Jeremy had, of course, forgotten to put Nutella on the shopping list and in any case I still needed some phyllo and a huge pot of dried chives, so rather than take the autoroute back home I took the good old départmentale and whipped in at Lidl at St Jeoire to get these few necessities. (For those of you who don't know, that's a German discount chain. Often have odd things you can't find anywhere else, can't imagine why. And if you see something that you like, you're better off buying lots: they may well never have any again.)

So far so good, except that as I was only going to buy two or three items I hadn't bothered with a shopping bag (and anyway, as I'd had to empty the boot to get the spare tyre out the shopping bags I had were pressed into service to hold things on the back seat) and of course I bought a few extras and no sooner had I paid for everything when my huge jar of chives took a dive to the floor and shattered. Which meant another, very quick, red-faced trip through the place.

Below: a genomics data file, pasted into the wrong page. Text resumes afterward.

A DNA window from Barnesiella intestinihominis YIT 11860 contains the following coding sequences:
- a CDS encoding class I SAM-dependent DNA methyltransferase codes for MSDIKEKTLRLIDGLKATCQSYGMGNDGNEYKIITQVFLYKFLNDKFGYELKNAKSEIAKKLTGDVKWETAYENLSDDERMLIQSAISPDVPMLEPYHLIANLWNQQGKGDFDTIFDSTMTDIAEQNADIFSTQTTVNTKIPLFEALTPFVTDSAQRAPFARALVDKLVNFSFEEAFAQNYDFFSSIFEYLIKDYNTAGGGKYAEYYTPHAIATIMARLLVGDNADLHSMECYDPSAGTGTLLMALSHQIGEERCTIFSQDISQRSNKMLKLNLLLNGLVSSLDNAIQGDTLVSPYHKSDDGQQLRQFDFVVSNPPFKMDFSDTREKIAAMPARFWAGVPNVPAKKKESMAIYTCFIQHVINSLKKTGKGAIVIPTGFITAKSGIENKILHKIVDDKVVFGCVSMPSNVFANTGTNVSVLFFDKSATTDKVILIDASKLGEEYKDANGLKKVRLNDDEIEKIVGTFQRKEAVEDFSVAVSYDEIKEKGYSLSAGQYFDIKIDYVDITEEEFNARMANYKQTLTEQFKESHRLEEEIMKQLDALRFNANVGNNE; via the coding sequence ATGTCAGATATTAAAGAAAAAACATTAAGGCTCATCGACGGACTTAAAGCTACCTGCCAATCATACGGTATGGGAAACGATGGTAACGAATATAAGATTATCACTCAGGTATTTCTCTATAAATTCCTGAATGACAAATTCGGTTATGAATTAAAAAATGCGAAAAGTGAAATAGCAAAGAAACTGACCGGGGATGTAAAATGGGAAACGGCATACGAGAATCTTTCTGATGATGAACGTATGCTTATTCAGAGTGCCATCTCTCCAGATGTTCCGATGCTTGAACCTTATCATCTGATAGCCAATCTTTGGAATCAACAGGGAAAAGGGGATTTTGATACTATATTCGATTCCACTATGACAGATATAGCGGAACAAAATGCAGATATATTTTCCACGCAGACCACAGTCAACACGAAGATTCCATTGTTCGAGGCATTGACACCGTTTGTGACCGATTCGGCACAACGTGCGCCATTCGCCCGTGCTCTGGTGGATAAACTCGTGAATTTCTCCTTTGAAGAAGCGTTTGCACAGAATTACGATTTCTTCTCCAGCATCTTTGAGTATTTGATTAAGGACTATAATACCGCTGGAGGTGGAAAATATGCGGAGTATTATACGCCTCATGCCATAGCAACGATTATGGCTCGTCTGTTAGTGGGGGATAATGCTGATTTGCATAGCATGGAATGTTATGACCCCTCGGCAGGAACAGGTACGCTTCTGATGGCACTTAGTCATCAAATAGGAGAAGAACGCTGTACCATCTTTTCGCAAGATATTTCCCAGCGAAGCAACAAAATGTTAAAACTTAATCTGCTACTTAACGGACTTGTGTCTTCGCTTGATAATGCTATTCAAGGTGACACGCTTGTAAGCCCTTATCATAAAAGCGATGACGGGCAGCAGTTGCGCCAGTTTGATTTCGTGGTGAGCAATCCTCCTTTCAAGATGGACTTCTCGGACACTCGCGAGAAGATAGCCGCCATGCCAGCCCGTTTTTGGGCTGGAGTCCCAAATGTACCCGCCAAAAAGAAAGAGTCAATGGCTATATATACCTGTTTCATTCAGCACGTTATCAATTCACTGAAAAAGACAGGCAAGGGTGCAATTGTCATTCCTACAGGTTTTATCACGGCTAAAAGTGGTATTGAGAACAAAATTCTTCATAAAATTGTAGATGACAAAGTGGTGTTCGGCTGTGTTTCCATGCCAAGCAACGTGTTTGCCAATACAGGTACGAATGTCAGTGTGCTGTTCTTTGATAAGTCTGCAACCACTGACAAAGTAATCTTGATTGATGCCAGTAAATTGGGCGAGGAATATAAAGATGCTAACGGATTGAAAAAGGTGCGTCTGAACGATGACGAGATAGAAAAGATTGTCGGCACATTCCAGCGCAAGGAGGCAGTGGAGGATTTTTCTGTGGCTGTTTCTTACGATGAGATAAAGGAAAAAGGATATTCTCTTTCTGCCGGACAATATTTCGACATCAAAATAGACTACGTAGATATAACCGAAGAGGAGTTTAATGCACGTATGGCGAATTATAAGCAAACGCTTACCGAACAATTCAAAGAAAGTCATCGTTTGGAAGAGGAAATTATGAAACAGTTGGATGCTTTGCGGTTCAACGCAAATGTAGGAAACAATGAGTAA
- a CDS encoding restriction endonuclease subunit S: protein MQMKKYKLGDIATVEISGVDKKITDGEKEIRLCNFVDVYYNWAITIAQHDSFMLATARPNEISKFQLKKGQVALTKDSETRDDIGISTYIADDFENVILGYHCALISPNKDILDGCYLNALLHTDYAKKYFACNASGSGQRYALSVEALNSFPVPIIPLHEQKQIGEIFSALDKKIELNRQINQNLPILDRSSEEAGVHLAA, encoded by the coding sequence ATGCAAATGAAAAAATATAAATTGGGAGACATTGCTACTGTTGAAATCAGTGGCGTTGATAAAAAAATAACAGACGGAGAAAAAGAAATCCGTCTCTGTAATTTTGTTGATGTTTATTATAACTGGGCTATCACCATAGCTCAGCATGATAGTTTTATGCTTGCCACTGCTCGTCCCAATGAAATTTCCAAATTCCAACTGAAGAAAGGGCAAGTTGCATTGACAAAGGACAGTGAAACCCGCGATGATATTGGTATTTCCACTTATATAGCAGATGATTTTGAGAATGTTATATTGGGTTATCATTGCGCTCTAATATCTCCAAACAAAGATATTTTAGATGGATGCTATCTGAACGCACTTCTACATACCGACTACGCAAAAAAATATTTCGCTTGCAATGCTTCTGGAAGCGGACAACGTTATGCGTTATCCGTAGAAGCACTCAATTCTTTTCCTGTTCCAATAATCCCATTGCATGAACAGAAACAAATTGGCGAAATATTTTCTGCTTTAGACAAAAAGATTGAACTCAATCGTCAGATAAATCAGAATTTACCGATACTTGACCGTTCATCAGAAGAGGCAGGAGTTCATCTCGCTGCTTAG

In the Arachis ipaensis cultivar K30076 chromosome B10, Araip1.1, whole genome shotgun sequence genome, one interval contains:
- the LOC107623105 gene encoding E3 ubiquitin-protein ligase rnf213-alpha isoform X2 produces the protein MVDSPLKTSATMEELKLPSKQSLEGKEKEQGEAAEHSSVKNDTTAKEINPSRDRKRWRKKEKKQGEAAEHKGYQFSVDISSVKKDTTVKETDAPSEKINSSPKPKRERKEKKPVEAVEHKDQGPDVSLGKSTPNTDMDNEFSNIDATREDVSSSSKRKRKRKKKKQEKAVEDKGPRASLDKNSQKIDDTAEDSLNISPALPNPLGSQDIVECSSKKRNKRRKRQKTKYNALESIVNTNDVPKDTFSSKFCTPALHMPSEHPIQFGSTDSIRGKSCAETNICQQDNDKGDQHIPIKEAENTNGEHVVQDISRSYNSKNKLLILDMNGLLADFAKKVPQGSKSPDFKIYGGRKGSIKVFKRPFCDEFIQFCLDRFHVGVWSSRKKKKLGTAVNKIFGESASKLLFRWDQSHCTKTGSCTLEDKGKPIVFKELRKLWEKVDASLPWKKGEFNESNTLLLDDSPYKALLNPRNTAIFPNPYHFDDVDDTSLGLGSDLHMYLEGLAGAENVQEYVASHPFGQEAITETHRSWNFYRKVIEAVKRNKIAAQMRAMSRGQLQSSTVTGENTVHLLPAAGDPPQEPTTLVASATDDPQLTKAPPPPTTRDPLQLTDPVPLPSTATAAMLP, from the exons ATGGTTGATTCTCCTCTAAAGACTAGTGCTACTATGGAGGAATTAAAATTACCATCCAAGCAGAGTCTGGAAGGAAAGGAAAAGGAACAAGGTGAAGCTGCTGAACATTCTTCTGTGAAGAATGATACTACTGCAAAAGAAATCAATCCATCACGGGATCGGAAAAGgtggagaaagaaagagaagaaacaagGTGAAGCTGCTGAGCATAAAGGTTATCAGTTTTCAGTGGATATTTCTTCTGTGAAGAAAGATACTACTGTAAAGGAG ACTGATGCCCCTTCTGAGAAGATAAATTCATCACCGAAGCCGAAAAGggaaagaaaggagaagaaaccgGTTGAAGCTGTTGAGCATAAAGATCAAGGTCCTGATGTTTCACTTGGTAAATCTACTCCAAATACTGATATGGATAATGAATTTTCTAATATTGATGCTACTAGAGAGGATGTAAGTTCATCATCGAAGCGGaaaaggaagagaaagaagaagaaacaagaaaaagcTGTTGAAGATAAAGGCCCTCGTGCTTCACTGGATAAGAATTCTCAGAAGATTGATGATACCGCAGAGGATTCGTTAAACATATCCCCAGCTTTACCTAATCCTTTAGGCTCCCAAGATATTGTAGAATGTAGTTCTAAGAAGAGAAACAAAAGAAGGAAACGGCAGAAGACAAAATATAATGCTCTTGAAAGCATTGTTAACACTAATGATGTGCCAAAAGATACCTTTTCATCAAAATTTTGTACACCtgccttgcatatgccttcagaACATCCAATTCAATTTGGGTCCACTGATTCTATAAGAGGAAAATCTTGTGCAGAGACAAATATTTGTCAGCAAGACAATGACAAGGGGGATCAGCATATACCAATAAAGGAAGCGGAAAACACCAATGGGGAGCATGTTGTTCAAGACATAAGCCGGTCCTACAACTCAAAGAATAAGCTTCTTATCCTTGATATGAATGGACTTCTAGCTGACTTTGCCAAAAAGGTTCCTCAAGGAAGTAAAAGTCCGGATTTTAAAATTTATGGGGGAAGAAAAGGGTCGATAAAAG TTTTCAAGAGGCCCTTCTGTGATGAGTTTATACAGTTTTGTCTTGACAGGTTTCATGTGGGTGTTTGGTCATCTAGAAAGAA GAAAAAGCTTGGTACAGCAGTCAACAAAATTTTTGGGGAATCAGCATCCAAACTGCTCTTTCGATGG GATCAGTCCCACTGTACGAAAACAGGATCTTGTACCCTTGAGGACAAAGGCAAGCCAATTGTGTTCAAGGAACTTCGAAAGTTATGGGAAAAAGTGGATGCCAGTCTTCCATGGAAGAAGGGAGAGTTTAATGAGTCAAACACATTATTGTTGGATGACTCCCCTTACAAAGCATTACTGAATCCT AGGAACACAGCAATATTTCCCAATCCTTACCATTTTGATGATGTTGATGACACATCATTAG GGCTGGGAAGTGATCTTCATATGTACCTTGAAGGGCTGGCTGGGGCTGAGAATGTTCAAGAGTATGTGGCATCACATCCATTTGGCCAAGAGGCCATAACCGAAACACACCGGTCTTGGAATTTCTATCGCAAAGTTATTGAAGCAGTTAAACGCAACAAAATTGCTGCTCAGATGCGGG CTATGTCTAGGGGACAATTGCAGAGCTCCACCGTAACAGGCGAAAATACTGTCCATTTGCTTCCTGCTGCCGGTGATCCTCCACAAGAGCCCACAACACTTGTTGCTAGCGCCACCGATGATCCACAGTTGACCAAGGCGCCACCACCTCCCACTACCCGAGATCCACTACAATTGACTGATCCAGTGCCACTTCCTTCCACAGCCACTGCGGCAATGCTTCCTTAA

Still hadn't eaten, which probably explains why I thought I might as well continue on the back roads and stop off to take a few photos up at the old tower above Cruet. So I drove through Montmelian, and Arbin, and noted as I drove that it's definitely vendange time, because Arbin stank of grape juice.

Or so I thought until, having taken my photos and noting that the car still smelt of wine, I opened the boot to find that a bottle of red had smashed and of course emptied itself. Some days you're better off not getting out of bed.

Still, managed that last barbecue of the season - unless, of course, I do another tonight. A little rouelle de jambon, smeared with Encona and grilled - though I say so myself - to perfection, with sweetcorn and potatoes baked in the embers. On reflection, with a glass of nicely chilled white to hand, perhaps the day wasn't so bad after all.